Caribbean Report 10-12-1991



Table of Contents

1. Headlines (00:00-00:36)
2. Britain’s Privy Council today issued the written judgement ordering the courts in Trinidad and Tobago to hear a motion filed by the Jamaat-al-Muslimeen claiming that they were granted an amnesty. The Trinidad and Tobago courts throughout the Muslimeen’s application, on the grounds that matters related to an alleged amnesty following last year's unsuccessful coup should be heard when the case reached the high courts. But in its judgment, the Privy Council says, no civilized system of law should tolerate the years of delay contemplated by the courts before the lawfulness of the imprisonment is effectively challenged. Comments from the Queen’s Council, Geoffrey Robertson, one of the lawyers who appeared before the Privy Council on behalf of the Muslimeen. The Privy Council also ordered Trinidad and Tobago's authorities to pay unstated costs (00:37-02:00)
3. Caribbean nationals living in Canada have been telling the independent West Indian Commission what they think about the new moves towards regional integration. The immediate reaction from the Chairman of the Commission, Sir Shridath Ramphal who expressed the hope that in the light of recent developments, Guyana was now on its way to improve its image as a parliamentary democracy. However, he said Guyana’s record should not detract from the region’s exemplary record. The West Indian Commission meeting in Toronto, Canada attracted an audience of around 300 and Commission member Rev. Dr. Alan Curtain asked those present to serve as lobbyists in Canada on behalf of the region (02:01-05:36)
4. As elections campaigning moves into its final week in Trinidad and Tobago, the latest poll shows significant increase for the opposition United National Congress. The UNC leader, Basdeo Panday had at one point spoken of holding the balance of power following the keenly fought polls. However, Mr. Pandey is now predicting a possible outright victory and is outlining a plan to bring his political opponents into the Cabinet (05:37-08:26)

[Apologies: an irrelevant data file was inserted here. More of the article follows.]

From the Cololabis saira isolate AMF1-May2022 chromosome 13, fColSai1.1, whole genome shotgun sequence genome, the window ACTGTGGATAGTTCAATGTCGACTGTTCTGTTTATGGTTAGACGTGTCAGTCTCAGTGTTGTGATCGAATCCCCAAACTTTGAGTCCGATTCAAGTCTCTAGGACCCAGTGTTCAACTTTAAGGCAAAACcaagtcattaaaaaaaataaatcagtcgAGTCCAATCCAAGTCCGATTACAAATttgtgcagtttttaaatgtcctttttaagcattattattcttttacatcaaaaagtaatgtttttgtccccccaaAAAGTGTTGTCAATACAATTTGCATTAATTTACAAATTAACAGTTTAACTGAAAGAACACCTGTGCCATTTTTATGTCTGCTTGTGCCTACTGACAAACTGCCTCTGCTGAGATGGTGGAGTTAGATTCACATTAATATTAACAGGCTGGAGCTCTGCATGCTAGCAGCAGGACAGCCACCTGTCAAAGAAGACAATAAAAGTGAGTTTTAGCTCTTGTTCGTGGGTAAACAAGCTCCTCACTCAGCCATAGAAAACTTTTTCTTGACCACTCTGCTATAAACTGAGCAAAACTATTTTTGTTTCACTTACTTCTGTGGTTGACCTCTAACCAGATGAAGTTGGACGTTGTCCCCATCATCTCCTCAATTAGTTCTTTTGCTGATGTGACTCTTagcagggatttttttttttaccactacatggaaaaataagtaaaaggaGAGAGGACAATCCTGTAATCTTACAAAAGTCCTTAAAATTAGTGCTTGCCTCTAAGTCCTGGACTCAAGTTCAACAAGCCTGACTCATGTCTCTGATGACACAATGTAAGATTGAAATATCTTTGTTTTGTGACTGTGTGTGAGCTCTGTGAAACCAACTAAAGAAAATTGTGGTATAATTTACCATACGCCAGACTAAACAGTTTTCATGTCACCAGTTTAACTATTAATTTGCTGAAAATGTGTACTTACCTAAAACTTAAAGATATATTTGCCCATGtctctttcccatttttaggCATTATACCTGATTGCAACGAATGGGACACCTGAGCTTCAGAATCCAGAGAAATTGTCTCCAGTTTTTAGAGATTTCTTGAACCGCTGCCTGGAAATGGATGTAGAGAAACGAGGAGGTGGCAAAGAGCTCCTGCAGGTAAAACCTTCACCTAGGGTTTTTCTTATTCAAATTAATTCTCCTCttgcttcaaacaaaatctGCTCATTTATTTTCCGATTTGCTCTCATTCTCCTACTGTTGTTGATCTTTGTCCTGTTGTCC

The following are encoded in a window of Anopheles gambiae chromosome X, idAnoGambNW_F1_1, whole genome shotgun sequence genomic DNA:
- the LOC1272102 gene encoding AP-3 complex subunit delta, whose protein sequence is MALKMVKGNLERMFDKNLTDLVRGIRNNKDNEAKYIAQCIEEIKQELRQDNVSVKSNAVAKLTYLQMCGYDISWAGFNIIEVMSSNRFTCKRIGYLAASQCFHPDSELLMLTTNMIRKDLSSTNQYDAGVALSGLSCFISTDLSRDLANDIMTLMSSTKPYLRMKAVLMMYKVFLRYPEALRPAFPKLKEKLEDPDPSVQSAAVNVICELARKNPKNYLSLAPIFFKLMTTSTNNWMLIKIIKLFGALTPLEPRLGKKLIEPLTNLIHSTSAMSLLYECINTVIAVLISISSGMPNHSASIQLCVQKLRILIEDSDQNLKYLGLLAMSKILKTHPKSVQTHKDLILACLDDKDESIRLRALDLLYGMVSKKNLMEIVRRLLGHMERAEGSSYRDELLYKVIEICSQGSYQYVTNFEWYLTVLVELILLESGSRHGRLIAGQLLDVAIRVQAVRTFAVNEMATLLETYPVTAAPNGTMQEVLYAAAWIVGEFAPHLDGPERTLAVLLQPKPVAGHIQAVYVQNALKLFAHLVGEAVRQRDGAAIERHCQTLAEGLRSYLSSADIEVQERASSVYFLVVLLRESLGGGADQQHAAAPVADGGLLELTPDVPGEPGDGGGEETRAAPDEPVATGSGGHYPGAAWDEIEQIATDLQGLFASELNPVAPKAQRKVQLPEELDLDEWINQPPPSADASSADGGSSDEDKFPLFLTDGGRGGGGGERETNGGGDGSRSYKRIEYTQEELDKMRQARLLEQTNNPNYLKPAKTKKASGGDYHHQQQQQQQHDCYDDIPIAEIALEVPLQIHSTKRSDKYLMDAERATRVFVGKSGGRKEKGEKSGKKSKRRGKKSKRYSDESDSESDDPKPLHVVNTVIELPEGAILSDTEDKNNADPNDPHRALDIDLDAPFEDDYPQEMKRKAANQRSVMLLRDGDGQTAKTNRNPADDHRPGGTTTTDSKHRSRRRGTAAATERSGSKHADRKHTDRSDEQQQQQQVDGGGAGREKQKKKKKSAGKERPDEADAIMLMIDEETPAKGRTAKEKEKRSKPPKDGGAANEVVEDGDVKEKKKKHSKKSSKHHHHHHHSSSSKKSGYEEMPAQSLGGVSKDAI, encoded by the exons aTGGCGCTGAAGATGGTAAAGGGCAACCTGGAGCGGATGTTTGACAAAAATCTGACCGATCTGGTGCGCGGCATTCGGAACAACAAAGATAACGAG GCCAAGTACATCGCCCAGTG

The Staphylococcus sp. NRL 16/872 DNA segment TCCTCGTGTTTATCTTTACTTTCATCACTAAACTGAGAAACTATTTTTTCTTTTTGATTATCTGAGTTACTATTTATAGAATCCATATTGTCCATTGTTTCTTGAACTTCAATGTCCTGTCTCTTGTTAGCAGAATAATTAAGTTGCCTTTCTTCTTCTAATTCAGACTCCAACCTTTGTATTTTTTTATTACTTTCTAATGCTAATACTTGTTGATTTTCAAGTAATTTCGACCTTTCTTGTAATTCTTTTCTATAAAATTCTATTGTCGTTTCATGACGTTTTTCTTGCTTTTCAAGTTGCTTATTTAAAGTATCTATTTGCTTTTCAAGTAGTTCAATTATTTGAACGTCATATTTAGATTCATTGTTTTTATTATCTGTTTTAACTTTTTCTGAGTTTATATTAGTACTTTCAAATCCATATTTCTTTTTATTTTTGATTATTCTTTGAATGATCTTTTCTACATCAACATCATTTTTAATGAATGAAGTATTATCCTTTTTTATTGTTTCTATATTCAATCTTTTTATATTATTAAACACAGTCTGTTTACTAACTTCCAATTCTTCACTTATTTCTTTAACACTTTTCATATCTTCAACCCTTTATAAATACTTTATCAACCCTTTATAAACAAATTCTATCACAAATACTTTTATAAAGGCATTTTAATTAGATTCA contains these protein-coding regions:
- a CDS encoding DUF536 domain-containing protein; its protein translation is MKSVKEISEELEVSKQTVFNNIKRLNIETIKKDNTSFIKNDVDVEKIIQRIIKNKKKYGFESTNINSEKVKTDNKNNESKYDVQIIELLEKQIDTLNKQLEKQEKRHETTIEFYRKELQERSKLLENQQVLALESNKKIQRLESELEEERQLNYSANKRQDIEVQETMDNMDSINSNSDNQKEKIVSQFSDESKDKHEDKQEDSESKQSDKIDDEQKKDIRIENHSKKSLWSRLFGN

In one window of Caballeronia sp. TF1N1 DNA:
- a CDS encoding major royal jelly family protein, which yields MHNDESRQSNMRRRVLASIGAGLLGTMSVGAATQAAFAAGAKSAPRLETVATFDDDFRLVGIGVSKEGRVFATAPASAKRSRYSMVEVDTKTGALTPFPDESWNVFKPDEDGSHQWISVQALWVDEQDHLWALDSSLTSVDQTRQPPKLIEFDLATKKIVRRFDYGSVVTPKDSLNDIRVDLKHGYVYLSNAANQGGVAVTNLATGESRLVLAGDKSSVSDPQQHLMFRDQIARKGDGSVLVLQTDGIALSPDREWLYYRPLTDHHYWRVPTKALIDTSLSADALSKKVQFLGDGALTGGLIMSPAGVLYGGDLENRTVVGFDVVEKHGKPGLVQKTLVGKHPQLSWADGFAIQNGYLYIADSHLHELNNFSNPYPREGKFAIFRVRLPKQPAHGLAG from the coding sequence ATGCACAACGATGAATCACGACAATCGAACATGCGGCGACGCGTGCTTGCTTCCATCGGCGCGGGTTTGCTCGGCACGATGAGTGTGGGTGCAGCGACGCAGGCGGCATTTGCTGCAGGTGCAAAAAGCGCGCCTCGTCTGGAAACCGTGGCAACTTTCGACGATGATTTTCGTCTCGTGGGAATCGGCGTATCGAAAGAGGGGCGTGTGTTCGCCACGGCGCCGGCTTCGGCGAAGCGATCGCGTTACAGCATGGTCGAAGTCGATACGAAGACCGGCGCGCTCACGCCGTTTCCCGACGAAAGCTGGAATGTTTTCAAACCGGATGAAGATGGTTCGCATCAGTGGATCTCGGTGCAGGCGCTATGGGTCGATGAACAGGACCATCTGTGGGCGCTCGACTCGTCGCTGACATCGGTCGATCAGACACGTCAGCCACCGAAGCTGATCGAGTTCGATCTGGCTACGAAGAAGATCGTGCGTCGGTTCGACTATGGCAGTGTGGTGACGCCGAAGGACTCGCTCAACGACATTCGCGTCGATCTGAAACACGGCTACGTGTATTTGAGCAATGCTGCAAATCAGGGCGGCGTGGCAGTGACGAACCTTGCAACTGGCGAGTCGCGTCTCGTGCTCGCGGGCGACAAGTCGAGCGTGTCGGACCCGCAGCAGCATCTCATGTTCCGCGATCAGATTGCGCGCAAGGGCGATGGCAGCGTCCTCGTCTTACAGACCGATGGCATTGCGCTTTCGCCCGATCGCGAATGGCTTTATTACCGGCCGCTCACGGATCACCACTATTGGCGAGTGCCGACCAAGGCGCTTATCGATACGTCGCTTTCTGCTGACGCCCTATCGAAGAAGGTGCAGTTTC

5. Guyana’s Election Commission is reporting that it hopes to have a revived voter’s list in place within the next six months. That announcement comes as President Desmond Hoyte prepares to make another national address related to the postponed polls. Sharief Khan reports from Georgetown that it is expected that the Commission’s new timetable could fall in line with a likely extension of the present state of emergency to June next year (08:27-10:50)
6. The private sector within the Organization of Eastern Caribbean States is looking for greater representation of its interest from the Caribbean Association of Industry and Commerce. There has been some expression of concern from the OECS that there is room for improvement in the level of benefit it derives from its membership in the CAIC. An interim committee is being set up to look into this matter. Coordinator Calvin Cable says that the relationship was not adversarial, and that the CAIC has already indicated its willingness to accommodate an OECS subdivision (10:51-13:40)
7. A group of Haitian legislators are reported to have proposed two candidates for Prime Minister to deposed President Jean-Bertrand Aristide. The two candidates are former World Bank official Marc Bazin and Communist Party leader Rene Theodore (13:41-14:12)
8. The British Virgin Islands has launched a firearm amnesty in the hope of collecting illegal weapons. The last time such an action was taken was in 1989, two guns were collected. Police said they received the most help from women who brought in the arms belonging to their husbands and boyfriends. BVI authorities are optimistic about this year's amnesty (14:13-15:00)